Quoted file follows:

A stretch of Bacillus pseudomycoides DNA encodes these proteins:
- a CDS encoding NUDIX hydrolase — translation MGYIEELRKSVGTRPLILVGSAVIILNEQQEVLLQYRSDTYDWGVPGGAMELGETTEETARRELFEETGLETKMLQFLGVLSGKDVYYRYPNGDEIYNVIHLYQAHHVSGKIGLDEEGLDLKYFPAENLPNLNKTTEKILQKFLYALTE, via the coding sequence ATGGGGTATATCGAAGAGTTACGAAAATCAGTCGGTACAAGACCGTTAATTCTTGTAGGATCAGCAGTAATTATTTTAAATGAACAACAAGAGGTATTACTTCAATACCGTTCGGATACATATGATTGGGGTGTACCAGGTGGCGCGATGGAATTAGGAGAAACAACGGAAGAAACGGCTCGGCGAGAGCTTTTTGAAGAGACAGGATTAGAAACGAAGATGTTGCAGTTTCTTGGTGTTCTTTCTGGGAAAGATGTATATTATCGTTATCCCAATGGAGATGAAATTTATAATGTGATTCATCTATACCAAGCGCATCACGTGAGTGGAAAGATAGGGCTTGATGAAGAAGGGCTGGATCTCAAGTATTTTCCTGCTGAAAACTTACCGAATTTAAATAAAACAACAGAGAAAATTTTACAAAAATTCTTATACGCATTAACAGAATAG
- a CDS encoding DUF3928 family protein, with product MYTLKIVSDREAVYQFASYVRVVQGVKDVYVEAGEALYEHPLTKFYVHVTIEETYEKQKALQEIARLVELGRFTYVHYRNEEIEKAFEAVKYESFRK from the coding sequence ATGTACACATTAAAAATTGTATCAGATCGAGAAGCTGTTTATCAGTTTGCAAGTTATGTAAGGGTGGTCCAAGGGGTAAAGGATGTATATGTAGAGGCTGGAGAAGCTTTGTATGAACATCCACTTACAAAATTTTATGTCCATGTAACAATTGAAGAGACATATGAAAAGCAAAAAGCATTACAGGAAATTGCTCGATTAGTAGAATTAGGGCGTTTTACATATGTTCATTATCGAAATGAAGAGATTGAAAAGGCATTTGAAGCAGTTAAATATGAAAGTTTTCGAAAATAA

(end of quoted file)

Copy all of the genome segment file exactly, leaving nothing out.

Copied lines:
A stretch of Bacillus pseudomycoides DNA encodes these proteins:
- a CDS encoding NUDIX hydrolase — translation MGYIEELRKSVGTRPLILVGSAVIILNEQQEVLLQYRSDTYDWGVPGGAMELGETTEETARRELFEETGLETKMLQFLGVLSGKDVYYRYPNGDEIYNVIHLYQAHHVSGKIGLDEEGLDLKYFPAENLPNLNKTTEKILQKFLYALTE, via the coding sequence ATGGGGTATATCGAAGAGTTACGAAAATCAGTCGGTACAAGACCGTTAATTCTTGTAGGATCAGCAGTAATTATTTTAAATGAACAACAAGAGGTATTACTTCAATACCGTTCGGATACATATGATTGGGGTGTACCAGGTGGCGCGATGGAATTAGGAGAAACAACGGAAGAAACGGCTCGGCGAGAGCTTTTTGAAGAGACAGGATTAGAAACGAAGATGTTGCAGTTTCTTGGTGTTCTTTCTGGGAAAGATGTATATTATCGTTATCCCAATGGAGATGAAATTTATAATGTGATTCATCTATACCAAGCGCATCACGTGAGTGGAAAGATAGGGCTTGATGAAGAAGGGCTGGATCTCAAGTATTTTCCTGCTGAAAACTTACCGAATTTAAATAAAACAACAGAGAAAATTTTACAAAAATTCTTATACGCATTAACAGAATAG
- a CDS encoding DUF3928 family protein, with product MYTLKIVSDREAVYQFASYVRVVQGVKDVYVEAGEALYEHPLTKFYVHVTIEETYEKQKALQEIARLVELGRFTYVHYRNEEIEKAFEAVKYESFRK from the coding sequence ATGTACACATTAAAAATTGTATCAGATCGAGAAGCTGTTTATCAGTTTGCAAGTTATGTAAGGGTGGTCCAAGGGGTAAAGGATGTATATGTAGAGGCTGGAGAAGCTTTGTATGAACATCCACTTACAAAATTTTATGTCCATGTAACAATTGAAGAGACATATGAAAAGCAAAAAGCATTACAGGAAATTGCTCGATTAGTAGAATTAGGGCGTTTTACATATGTTCATTATCGAAATGAAGAGATTGAAAAGGCATTTGAAGCAGTTAAATATGAAAGTTTTCGAAAATAA